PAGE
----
What’s the difference between writing for a grade and writing for social media? When someone has to grade your paper, they’re guaranteed to read it.
In the cut-throat social media world, no one owes you anything. If your social media posts fail to live up to best practice and don’t offer value to your followers, they’ll be ignored for eternity.
Writing for social media requires a different kind of skill set than writing for anything else. Follow the 5 tips below to sharpen your repertoire and write social media posts that not only get read, but get remembered.
1. Trade your adjectives for verbs
Adjectives are descriptors, verbs are actionable. When you only have a couple seconds to get someone’s attention, which is going to be more effective – describing or acting? Take this sample tweet, promoting this blog post:
This is a smart, insightful blog post about social media writing.
There’s nothing inaccurate or grammatically incorrect about that sentence, but if we focused on verbs instead of adjectives, or action instead of description, we can make it a lot stronger:
Read this blog post to supercharge your social media writing skills.
2. Ditch “that”
When I was writing for my college newspaper, my editor and fellow journalism student told me if you delete every use of the word “that” from your writing, it will almost always make sense without it. In other words, most of the time, you’ll never need the word “that” to make your point. Don’t believe me? Take this paragraph:
When I first started my company, I thought that my dog Niles would make a great logo and brand. I know that Niles is a mutt, but I was pretty sure that his breed ambiguity wouldn’t matter. He has such a goofy smile and a friendly face, that I knew he’d invoke a positive response in my readers and clients.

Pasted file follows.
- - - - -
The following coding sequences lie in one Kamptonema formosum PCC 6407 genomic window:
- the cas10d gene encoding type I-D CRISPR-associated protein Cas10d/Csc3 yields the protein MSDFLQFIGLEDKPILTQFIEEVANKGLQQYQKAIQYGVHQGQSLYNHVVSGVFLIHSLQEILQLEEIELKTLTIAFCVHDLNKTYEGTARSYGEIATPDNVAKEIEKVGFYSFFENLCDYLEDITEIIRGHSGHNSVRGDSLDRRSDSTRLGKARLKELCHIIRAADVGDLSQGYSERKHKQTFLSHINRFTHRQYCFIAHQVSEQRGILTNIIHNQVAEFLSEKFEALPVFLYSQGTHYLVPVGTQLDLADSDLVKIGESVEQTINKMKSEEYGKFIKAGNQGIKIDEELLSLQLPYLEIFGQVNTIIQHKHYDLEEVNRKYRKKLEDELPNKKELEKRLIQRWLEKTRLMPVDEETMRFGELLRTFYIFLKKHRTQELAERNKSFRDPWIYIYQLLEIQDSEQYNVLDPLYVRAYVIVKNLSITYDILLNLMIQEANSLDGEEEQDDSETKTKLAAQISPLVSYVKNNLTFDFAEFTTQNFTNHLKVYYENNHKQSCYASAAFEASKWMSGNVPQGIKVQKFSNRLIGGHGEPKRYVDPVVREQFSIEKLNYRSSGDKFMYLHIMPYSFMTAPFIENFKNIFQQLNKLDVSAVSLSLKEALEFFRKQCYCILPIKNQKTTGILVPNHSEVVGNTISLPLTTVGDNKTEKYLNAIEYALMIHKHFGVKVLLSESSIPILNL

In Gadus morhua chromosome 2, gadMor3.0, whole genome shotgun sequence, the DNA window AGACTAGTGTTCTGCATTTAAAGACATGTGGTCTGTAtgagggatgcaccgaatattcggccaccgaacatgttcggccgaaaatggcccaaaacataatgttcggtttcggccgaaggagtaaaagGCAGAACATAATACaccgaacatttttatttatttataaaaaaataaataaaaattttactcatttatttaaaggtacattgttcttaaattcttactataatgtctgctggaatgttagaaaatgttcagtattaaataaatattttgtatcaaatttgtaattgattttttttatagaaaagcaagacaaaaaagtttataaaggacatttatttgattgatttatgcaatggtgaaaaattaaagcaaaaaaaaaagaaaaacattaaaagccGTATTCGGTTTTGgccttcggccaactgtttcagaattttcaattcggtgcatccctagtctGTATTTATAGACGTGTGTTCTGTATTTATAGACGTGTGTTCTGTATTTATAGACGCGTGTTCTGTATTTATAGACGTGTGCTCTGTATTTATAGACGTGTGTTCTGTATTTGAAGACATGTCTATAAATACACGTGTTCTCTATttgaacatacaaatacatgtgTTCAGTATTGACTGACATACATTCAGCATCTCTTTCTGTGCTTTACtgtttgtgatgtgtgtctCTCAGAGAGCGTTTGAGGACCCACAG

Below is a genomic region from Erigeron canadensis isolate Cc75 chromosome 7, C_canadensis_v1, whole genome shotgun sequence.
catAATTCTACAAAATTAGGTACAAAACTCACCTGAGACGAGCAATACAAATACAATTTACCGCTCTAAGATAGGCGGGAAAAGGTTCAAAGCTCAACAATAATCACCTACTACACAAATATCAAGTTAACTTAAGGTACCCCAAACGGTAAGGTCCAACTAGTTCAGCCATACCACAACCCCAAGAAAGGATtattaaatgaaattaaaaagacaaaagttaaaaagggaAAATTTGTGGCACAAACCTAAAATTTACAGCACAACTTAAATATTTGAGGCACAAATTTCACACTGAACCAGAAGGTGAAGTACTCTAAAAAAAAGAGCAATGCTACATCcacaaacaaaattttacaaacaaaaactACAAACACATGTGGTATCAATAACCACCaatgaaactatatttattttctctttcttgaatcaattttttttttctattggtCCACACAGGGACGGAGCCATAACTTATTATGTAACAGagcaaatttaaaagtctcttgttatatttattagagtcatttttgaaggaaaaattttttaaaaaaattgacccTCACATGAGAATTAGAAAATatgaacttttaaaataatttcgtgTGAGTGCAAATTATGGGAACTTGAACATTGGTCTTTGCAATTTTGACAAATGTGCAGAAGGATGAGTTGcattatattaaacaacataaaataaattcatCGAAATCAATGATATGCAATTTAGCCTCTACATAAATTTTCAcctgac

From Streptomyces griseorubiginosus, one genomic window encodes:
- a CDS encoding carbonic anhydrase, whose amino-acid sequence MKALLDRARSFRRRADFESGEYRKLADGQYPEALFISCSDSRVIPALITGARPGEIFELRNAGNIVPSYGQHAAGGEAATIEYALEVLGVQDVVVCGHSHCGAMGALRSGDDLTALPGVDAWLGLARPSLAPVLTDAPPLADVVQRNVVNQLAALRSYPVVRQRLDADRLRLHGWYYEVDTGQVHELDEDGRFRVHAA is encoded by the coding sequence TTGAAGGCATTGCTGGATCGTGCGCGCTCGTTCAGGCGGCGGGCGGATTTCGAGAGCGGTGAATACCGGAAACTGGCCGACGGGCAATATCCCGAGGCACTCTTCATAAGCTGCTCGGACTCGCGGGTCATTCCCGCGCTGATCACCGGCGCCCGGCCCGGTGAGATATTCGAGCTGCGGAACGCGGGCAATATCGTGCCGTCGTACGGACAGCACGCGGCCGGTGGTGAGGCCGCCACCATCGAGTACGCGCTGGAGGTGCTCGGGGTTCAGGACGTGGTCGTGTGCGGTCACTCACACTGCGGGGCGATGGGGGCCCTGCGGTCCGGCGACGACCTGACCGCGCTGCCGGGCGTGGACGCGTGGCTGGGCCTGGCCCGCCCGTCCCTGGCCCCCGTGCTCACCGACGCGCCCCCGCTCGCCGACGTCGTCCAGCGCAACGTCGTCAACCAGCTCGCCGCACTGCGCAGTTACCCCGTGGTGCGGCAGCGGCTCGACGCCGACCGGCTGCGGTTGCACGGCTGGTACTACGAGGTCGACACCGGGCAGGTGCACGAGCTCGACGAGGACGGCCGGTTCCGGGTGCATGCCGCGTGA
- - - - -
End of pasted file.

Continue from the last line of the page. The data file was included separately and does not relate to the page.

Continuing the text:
The paragraph reads fine as is, but look at how much better it sounds when you do nothing but eliminate every instance of “that.”
When I first started my company, I thought my dog Niles would make a great logo and brand. I know Niles is a mutt, but I was pretty sure his breed ambiguity wouldn’t matter. He has such a goofy smile and a friendly face, I knew he’d invoke a positive response in my readers and clients.
3. Shorten your sentences
Academic writing often features long sentences with semicolons, em dashes, and an endless parade of commas. Marketing writing is not academic writing. A sentence the length of a paragraph on social media (or really any marketing platform) will be abandoned at first comma.
If you’re overcome by the need to write long, flowing sentences, let it all out, then cut, cut, cut! If that sounds too difficult, I’ll let you in on a little secret to make it easier: in marketing writing, it’s totally ok to start sentences with “and” and “but.”
4. Use emotion
I’ve never heard anything that gets to the heart of the need for emotion in marketing writing quite as well as the trolley problem. The gist of it is this: Would you pull a lever to sacrifice one innocent life to save dozens? You don’t know any of the people involved and will never see the consequences. The answer, of course, is yes.
On the other hand, would you push one innocent stranger in front of a moving train to save the lives of the people on the train? Probably not.
When the general outcomes of both scenarios are identical, what’s the differentiating factor? Emotion.
Most marketing writing isn’t life and death, but that doesn’t mean you can’t add an emotional tinge. Brilliant marketers have been taking bland products and adding emotion for decades. We see it every day on television commercials.
Take the famous award winning #LikeAGirl Super Bowl commercial. How far do you think Always would’ve gotten if all they’d done in their ad spot was talk about how they offer the best feminine hygiene products?
The same approach can be scaled down to 140 characters. It’s not necessarily about what your product or service specifically is, it’s about the emotional impact it has on the world in which it exists.
5. Make it about you
Not you, the all encompassing “you.” You, the reader, not you, the writer.
This one is trickier than it seems. It’s your company, the post comes from you, and therefore it’s about you, the writer. It’s feels like the most natural thing in the world to get on Facebook and write about what your company is doing and the implications it will have on the future of your brand.
Resist the temptation and step back. Yes, step back every time you so much as tweet and think about who’s reading it and how what you have to say will impact them. Suddenly a tweet about how excited you are to launch your new line of running shoes becomes a tweet about how much faster you’ll be able to run thanks to a new, need-to-have product.
Remember, people follow you not because they want to share in your company pride, but because the act of simply being on social media as a brand promises valuable information that will make the reader’s life better. If you don’t follow through, your social media strategy will die.
What do you do to get noticed on social media?